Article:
A couple is embroiled in an expensive court battle to restore the reputation of their plant business after they were bombarded with more than 100 negative reviews following their feud with a removalist company.
David Eden and Georgina Oxley sought the services of Melbourne Movers in September 2018 to transport stock for their small business Designer Plants, which sells decorative artificial greenery for businesses and homes.
They were given a fixed quote but the move, which involved transporting the contents of their warehouse, was not finished after an argument ensued over the job’s cost.
Since the fight, the pair – who are also councilors at the City of Kingston in Melbourne – claim in court documents that they have copied more than 100 fake negative google reviews, spanning several years.
Since 2018, the couple has spent more than $100,000 in legal fees as they take search giant Google and the removalist company’s owners to court for defamation.
‘We feel very stressed and exhausted by the whole saga. It’s been very stressful,’ Ms Oxley told Daily Mail Australia.
‘[But] we want to ensure that this does not happen to other people.
‘We are just the latest [alleged] victims – but the issue is a national crisis.’
David Eden and Georgina Oxley (pictured) are suing Google and removalist company Melbourne Movers for defamation
The pair went to the Victorian Civil and Administrative Tribunal in the months after their moving dispute to try and recover their lost funds, where they won an order for the removalists to repay them $3327.50.
They were paid a few thousand a year later but now the couple claims they are out of pocket more than a $1 million as they sued Google and those allegedly behind the reviews for damages, including lost sales.
Court documents state the first fake review on Designer Plants’ business page was posted in May 2019, with the couple’s statement of claim saying the name of the reviewer was the same as a staff member at Melbourne Movers.
‘Very poor quality products. Please save your money shop somewhere else,’ the review said.
Eden and Oxley sought the company’s services in September 2018 to move stock for their small business, Designer Plants
The move (not pictured) did not go ahead due to an argument over the cost, despite the couple paying more than $3000 on a fixed quote (stock image of a removal)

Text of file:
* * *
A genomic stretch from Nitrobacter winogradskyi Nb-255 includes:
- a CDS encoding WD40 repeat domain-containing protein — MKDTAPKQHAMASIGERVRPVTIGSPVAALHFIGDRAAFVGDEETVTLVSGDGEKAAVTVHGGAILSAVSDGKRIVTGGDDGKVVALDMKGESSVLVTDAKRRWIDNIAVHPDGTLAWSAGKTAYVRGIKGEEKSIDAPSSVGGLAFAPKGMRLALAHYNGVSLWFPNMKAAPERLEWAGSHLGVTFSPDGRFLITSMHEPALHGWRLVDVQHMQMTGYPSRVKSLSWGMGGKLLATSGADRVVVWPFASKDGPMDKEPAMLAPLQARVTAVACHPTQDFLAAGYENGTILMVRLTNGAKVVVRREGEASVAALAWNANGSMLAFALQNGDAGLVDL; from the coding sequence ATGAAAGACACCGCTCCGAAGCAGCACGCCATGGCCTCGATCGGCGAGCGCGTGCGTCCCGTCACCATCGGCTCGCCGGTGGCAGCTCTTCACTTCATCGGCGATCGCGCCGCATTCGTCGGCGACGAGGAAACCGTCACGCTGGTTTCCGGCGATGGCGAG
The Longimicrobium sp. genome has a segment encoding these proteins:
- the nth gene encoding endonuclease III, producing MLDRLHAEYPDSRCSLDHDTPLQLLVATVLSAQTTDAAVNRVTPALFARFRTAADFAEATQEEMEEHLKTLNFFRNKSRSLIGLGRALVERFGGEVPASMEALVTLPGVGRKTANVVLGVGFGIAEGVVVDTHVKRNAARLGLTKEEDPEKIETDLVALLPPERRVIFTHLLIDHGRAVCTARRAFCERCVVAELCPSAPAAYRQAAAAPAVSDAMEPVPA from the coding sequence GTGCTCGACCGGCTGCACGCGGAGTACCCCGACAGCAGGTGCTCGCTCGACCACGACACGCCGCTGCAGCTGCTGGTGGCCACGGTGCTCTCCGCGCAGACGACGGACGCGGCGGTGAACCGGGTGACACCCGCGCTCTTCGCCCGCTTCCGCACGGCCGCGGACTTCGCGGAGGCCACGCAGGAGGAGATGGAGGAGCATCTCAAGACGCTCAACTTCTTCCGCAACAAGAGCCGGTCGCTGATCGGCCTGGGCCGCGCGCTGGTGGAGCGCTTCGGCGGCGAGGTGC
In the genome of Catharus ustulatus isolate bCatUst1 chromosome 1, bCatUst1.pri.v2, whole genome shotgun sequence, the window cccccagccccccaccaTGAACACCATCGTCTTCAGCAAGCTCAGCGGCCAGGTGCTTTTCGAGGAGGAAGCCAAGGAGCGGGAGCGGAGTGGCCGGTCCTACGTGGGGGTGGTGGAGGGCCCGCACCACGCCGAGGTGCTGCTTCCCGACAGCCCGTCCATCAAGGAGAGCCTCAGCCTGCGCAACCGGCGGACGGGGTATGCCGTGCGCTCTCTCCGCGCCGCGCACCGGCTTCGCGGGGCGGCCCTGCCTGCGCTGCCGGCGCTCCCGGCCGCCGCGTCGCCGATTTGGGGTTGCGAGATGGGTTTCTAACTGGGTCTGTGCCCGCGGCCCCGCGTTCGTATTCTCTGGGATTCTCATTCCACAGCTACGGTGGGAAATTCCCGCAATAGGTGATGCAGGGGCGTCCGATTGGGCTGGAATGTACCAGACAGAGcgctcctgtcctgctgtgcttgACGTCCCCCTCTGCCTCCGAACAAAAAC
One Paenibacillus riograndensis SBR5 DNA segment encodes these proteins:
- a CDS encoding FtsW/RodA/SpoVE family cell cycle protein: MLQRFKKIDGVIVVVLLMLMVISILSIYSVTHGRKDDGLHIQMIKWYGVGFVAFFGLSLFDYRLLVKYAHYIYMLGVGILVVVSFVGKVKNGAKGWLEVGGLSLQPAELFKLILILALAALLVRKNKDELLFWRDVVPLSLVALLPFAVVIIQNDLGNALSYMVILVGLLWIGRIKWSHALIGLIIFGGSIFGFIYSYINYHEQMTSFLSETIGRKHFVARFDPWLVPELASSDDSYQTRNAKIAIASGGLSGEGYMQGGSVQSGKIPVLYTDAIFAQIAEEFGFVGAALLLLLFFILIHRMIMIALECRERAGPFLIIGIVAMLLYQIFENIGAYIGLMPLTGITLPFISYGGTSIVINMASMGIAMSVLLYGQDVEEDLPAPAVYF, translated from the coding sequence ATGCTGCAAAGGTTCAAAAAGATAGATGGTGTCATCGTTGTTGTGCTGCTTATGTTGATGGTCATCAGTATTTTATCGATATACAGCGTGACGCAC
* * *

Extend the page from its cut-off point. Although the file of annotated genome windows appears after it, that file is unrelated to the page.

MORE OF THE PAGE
The employee also posted a five-star review on Melbourne Movers’ Google business page the same day, according to Mr. Eden and Ms. Oxley’s statement of claim.
In court documents, the couple say their business page has since been flooded with bad reviews, which often feature the same repeated typos, like spelling dodgy incorrectly as ‘dogie’ or ‘doggy’.
Among the accusations have been claims that the couple rip people off, sell poor quality products, have rude staff, and do not offer refunds.
Mr. Eden and Ms. Oxley sought an intervention order against the removalists in July 2020 through the Melbourne Magistrates Court to prevent them from posting more reviews.
According to civil court documents, they were granted that injunction.
However, a day later, the couple claimed in their court documents that they were hit with another 32 damaging reviews across 24 hours, despite the court order.
Google was handed court-issued subpoenas in a bid to identify the reviewers, but the couple said the tech giant refused to comply and only deleted some of the posts.
The couple claims they have been bombarded with more than 100 fake reviews (two pictured) over the past three years
The bad reviews have a similar writing style, the couple claims, and repeated typos
The couple are now suing Google and the owners of the removalists company, Udari Achichi and Rangika Abeyweera, in the Victorian County Court for defamation, court documents show.
Google is being pursued for damages for publishing five of the reviews, while Achichi and Abeyweera are also accused of injurious falsehood for posting the allegedly fake reviews.
Court documents show Victoria Police made unsuccessful requests to Google for information to reveal the posters, with the search engine claiming it could not accommodate the request as it had limited data about the reviewers.
The company also claimed it was ‘not under any legal compulsion’ to produce the documents listed in the subpoena.
Achichi and Abeyweera have denied telling the couple they would ‘regret crossing them’, posting reviews after the intervention order was served, or that they or any of their associates were involved in the first fake review, according to defense documents.
Daily Mail Australia has contacted Melbourne Movers and Google for comment.
The case will be presented before a judge-alone trial in January 2023.
The couple started a petition calling on the Federal Government to launch a Royal Commission into cyber bullying, online abuse, and the conduct of big tech companies.
The couple say they have spent more than $100,000 so far in legal fees as they take Google and the owners of Melbourne Movers to court
Last year, Scott Morrison’s government unsuccessfully tried to usher in new ‘anti-trolling’ laws that would unmask anonymous social media users.
However, the controversial legislation – which would have required social media platforms to hand over the name and contact details of those posted who defamed others online – sparked fears that it could make bullying worse and did not make it to parliament.
Critics argued that the bill was too focused on changing defamation laws, and could backfire by making it harder for victims to have defamatory comments removed if the owners of those pages were not liable.
Historically, social media companies have been able to avoid responsibility for what is posted on their sites by arguing that they are platforms and not publishers.